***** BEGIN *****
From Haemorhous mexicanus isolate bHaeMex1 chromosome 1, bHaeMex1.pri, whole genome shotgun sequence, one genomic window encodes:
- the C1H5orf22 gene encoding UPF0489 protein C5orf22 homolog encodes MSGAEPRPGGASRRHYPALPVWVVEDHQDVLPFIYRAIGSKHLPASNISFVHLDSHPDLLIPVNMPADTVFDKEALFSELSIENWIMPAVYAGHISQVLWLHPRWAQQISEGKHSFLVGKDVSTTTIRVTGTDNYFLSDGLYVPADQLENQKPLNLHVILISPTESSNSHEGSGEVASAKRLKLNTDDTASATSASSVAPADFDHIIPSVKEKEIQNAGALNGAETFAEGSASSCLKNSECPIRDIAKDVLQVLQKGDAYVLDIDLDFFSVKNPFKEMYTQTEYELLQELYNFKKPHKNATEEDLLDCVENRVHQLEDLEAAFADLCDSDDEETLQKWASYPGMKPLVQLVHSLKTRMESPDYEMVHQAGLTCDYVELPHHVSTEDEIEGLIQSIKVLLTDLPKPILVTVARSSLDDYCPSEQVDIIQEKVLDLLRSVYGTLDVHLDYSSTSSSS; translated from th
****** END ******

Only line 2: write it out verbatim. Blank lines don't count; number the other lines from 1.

- the C1H5orf22 gene encoding UPF0489 protein C5orf22 homolog encodes MSGAEPRPGGASRRHYPALPVWVVEDHQDVLPFIYRAIGSKHLPASNISFVHLDSHPDLLIPVNMPADTVFDKEALFSELSIENWIMPAVYAGHISQVLWLHPRWAQQISEGKHSFLVGKDVSTTTIRVTGTDNYFLSDGLYVPADQLENQKPLNLHVILISPTESSNSHEGSGEVASAKRLKLNTDDTASATSASSVAPADFDHIIPSVKEKEIQNAGALNGAETFAEGSASSCLKNSECPIRDIAKDVLQVLQKGDAYVLDIDLDFFSVKNPFKEMYTQTEYELLQELYNFKKPHKNATEEDLLDCVENRVHQLEDLEAAFADLCDSDDEETLQKWASYPGMKPLVQLVHSLKTRMESPDYEMVHQAGLTCDYVELPHHVSTEDEIEGLIQSIKVLLTDLPKPILVTVARSSLDDYCPSEQVDIIQEKVLDLLRSVYGTLDVHLDYSSTSSSS; translated from th